Kingpin in His Gym

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Daredevil - 170 - The Kingpin 3869.jpg
"I gotta work out so I can kill the world!"
Harry Russo, Schizophreniac: The Whore Mangler

Some Almighty Overlords like to do more than lounge around on nice chairs in their fortresses. They'll go for a bit of self-improvement instead. Some may get a Training Montage or two, while others may pursue a Dangerous Forbidden Technique or Forgotten Superweapon in parallel with The Hero. Regardless of how they choose to better themselves, showing a villain building his prowess can be a menacing taste of what's to come when the heroes finally reaches his doorstep. Like our good old friend, however, they don't pose any direct physical threat to the good guys at the moment.

One of the ways to show that a villain's Authority Equals Asskicking. However, if the training sessions are shown to be a walk in the park, one wonders how they will make the villain any stronger. Shopping is another popular hobby of villains.

Contrast with Orcus on His Throne and Slouch of Villainy.

Examples of Kingpin in His Gym include:

Anime and Manga

  • Geese Howard hadn't been the Big Bad since the first Fatal Fury OVA, but in the third, Billy Kane finds him training in the woods. After receiving the report on the heroes' activities, Geese busts out a Raging Storm that obliterates some of the surrounding vegetation.
  • Hayate Cross Blade also shows Ensuu doing crunches hanging off the top half of a bunk bed and jogging in the school gym on two separate occasions before facing off with the protagonists' team.
  • In Death Note Teru Mikami, Light's right-hand man, visits the gym religiously. Given that his method of killing just involves writing down names, this is purely for his own benefit, and has nothing to do with fighting.
    • Then again, considering how animated he is about writing down names, he possibly does it to avoid pulling something.
  • While not exactly a villain, the Raikage in Naruto is introduced lifting huge dumbbells in his gym. Oddly enough, he's the only leader of any group that's been seen training at all so far, despite the setting being a World of Badass supernatural ninjas.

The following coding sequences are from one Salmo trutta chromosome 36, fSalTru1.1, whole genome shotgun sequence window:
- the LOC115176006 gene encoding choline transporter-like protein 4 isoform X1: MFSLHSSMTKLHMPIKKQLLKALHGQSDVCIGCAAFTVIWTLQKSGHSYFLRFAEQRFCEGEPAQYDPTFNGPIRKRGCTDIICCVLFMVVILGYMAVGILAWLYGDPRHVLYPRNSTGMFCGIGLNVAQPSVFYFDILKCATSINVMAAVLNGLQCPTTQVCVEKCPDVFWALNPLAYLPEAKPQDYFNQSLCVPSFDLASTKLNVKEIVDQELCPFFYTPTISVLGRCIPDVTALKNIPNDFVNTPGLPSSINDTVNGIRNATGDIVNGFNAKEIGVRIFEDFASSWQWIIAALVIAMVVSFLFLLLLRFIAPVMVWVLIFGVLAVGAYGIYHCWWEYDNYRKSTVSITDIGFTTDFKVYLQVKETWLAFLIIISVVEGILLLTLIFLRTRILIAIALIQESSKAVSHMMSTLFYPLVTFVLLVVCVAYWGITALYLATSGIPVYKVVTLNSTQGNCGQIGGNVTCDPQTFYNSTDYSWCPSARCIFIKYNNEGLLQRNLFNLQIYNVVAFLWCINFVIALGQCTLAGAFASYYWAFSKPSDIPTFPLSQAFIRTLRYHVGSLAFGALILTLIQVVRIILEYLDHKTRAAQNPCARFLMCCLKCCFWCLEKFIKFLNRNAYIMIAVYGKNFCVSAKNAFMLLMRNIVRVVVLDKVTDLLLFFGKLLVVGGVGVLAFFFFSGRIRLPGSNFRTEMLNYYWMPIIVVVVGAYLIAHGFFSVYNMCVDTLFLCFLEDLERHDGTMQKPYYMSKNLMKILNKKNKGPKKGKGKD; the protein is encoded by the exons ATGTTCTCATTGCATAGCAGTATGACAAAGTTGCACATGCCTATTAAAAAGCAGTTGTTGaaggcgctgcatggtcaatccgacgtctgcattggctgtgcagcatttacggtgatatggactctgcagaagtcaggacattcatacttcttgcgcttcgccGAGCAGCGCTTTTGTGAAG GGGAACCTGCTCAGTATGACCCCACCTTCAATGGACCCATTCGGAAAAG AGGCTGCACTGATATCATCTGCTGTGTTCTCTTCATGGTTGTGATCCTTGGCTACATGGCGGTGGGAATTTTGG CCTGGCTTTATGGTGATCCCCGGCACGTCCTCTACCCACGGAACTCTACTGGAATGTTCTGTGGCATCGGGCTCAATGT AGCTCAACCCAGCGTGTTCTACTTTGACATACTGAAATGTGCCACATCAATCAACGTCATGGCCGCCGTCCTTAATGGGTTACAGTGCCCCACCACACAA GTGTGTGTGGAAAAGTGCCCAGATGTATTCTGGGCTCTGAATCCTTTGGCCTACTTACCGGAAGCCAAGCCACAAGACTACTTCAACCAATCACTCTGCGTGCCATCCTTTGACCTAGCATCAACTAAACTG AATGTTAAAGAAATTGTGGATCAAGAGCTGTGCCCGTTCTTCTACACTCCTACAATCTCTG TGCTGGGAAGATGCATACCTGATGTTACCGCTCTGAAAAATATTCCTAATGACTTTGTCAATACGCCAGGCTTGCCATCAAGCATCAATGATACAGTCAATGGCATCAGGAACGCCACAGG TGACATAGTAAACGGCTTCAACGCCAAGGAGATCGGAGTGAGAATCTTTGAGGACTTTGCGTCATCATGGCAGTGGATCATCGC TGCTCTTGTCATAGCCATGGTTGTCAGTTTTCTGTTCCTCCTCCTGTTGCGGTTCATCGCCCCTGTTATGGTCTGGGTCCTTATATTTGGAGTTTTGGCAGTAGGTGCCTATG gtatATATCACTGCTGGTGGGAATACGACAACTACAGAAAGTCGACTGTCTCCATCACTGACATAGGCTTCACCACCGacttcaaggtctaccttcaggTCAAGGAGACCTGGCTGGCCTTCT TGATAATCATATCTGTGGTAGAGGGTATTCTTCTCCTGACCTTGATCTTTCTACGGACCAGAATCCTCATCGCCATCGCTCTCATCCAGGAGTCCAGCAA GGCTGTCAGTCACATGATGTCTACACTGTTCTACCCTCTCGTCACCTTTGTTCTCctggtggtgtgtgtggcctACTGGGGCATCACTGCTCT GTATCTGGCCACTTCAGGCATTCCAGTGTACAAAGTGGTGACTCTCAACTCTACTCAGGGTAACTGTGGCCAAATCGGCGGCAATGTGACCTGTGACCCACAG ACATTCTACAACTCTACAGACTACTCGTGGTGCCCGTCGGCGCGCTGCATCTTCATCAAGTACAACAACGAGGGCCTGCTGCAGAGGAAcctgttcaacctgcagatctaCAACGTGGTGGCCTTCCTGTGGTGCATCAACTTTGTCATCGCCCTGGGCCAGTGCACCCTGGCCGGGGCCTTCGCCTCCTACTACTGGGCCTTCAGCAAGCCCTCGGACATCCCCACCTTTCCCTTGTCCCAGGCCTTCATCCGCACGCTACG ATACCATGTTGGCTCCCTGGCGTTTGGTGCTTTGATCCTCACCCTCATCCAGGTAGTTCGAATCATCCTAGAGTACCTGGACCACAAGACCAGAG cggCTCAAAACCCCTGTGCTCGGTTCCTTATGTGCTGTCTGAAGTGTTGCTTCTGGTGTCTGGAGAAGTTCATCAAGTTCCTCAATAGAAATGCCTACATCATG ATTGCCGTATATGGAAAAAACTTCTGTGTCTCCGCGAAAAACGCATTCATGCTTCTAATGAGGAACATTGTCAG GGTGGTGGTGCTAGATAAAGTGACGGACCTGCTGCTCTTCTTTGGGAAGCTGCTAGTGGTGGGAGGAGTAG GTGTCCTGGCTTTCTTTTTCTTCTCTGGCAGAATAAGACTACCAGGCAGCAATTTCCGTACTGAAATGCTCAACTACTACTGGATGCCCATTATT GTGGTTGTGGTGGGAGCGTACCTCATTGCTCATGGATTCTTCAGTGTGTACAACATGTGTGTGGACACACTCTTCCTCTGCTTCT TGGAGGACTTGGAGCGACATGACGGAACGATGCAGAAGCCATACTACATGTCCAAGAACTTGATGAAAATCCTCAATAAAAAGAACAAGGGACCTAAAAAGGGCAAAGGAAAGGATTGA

• Tao Ren is shown working out in the lead-up to his first official tournament fight with the protagonist, who doesn't exactly share his obsessive work ethic. Of course, since Ren is a walking ball of issues and Shaman King the rare shonen series where Unstoppable Rage does not help, Yoh's mellower approach works in his favour.
  • General Silver from Dragon Ball is shown working out at least once in order to beat Goku. It doesn't work.

Comic Books

  • While his flunkies were making life a nightmare for Spider-Man, The Kingpin was shown performing some outrageous physical feats like bending steel bars and breaking large objects in preparation for his personal disassembling of Spidey. He is therefore the Trope Namer. A running joke with Kingpin is that he'll pay goons (more often than not, having martial arts training) to attack him for practice. If they lose badly to Kingpin, he'll fire them - but if they put up an actual fight, then Kingpin murders them for making him look bad. He also tends to kill one of his practice partners in every match, so that the survivors will fight harder next time.
  • Fellow Marvel Comics villain The Mandarin beat six top martial artists during a training exercise.
  • Subverted by Lex Luthor. Shortly after coming back as his own Evil Clone (don't ask), he is shown training in martial arts in his gym. After his trainer hands him his ass in front of witnesses, he later tracks her down and murders her in cold blood.
    • Inverted in his last days as President, when he is using Venom (a kind of super-steroid) to muscle up.
  • Eddie Brock's first appearance established him as a gym bunny, who channeled his rage against Spider-Man (prior to actually becoming Venom) via working out.
  • Issue 350 of Captain America showed the recently-resurrected Red Skull practicing his hand-to-hand skills by slaughtering several of the Taskmaster's trained cronies... all of whom were dressed as Captain America.
    • Later stories expanded upon this: Red Skull never tells his would-be appointments that he is going to fight them to the death, just for the added lulz of watching them panic when they realize that Skull was going to kill them.